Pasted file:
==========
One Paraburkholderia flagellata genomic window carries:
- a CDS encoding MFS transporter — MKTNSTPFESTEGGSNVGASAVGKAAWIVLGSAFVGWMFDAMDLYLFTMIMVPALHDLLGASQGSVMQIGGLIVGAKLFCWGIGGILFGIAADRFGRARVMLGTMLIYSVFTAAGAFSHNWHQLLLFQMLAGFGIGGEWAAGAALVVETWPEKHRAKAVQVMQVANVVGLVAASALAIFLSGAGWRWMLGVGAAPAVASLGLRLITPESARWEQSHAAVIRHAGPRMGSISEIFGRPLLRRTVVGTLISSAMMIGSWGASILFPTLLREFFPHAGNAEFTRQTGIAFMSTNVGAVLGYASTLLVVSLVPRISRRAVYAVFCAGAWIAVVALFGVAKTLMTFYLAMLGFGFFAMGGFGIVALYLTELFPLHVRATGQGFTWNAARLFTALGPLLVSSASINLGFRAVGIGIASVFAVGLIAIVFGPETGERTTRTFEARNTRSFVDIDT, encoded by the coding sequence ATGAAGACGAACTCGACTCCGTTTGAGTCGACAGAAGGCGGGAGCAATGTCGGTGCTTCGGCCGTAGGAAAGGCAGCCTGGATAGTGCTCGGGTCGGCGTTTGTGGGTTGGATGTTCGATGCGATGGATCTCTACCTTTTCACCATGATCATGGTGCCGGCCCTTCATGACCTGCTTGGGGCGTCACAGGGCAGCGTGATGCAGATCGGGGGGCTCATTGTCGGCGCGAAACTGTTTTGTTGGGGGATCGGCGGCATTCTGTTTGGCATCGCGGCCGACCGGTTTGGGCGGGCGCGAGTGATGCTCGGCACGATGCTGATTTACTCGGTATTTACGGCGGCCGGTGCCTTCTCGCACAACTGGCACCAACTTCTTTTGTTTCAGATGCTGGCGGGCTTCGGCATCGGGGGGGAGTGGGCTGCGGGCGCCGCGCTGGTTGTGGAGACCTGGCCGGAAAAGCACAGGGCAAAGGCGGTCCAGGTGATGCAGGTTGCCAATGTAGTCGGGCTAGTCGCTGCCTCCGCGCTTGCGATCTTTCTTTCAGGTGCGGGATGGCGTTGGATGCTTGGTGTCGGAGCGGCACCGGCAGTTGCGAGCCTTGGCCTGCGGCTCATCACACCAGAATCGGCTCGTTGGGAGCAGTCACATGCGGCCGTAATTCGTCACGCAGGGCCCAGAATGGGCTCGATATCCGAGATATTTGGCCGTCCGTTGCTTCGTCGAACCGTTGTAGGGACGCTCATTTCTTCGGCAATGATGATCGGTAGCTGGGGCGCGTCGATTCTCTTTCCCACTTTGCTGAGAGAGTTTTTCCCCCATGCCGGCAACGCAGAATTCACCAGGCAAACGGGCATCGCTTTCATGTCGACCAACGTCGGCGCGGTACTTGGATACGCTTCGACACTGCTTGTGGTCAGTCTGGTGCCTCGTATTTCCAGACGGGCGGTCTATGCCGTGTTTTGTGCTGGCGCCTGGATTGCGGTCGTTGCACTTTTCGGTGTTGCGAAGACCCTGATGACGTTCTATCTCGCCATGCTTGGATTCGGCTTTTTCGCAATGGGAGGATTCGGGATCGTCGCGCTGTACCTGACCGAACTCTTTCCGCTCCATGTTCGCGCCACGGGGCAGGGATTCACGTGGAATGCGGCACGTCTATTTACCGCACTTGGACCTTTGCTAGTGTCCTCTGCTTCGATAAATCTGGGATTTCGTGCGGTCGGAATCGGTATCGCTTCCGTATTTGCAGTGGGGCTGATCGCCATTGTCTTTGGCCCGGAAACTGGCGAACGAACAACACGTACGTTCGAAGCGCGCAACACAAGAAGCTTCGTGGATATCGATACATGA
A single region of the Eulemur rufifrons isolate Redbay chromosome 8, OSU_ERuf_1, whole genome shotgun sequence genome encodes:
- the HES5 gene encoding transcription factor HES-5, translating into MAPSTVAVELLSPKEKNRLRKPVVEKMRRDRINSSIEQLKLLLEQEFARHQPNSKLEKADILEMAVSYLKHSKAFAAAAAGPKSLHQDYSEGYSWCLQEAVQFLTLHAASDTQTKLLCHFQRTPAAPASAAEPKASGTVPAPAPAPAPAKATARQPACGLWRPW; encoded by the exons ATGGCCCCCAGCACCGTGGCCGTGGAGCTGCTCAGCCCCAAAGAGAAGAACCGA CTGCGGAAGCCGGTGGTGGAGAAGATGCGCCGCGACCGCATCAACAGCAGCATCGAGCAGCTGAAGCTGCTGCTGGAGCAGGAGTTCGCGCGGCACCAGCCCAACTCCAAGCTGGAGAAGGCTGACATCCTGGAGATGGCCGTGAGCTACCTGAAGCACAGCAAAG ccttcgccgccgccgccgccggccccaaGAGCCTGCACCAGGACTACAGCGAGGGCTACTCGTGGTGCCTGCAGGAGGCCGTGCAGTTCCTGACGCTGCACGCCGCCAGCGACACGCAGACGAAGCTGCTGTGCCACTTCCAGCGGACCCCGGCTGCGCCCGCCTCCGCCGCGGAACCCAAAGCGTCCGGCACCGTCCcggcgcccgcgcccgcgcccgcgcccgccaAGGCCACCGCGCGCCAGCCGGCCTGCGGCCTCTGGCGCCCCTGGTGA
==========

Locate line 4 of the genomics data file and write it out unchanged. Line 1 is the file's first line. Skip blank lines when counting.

- the HES5 gene encoding transcription factor HES-5, translating into MAPSTVAVELLSPKEKNRLRKPVVEKMRRDRINSSIEQLKLLLEQEFARHQPNSKLEKADILEMAVSYLKHSKAFAAAAAGPKSLHQDYSEGYSWCLQEAVQFLTLHAASDTQTKLLCHFQRTPAAPASAAEPKASGTVPAPAPAPAPAKATARQPACGLWRPW; encoded by the exons ATGGCCCCCAGCACCGTGGCCGTGGAGCTGCTCAGCCCCAAAGAGAAGAACCGA CTGCGGAAGCCGGTGGTGGAGAAGATGCGCCGCGACCGCATCAACAGCAGCATCGAGCAGCTGAAGCTGCTGCTGGAGCAGGAGTTCGCGCGGCACCAGCCCAACTCCAAGCTGGAGAAGGCTGACATCCTGGAGATGGCCGTGAGCTACCTGAAGCACAGCAAAG ccttcgccgccgccgccgccggccccaaGAGCCTGCACCAGGACTACAGCGAGGGCTACTCGTGGTGCCTGCAGGAGGCCGTGCAGTTCCTGACGCTGCACGCCGCCAGCGACACGCAGACGAAGCTGCTGTGCCACTTCCAGCGGACCCCGGCTGCGCCCGCCTCCGCCGCGGAACCCAAAGCGTCCGGCACCGTCCcggcgcccgcgcccgcgcccgcgcccgccaAGGCCACCGCGCGCCAGCCGGCCTGCGGCCTCTGGCGCCCCTGGTGA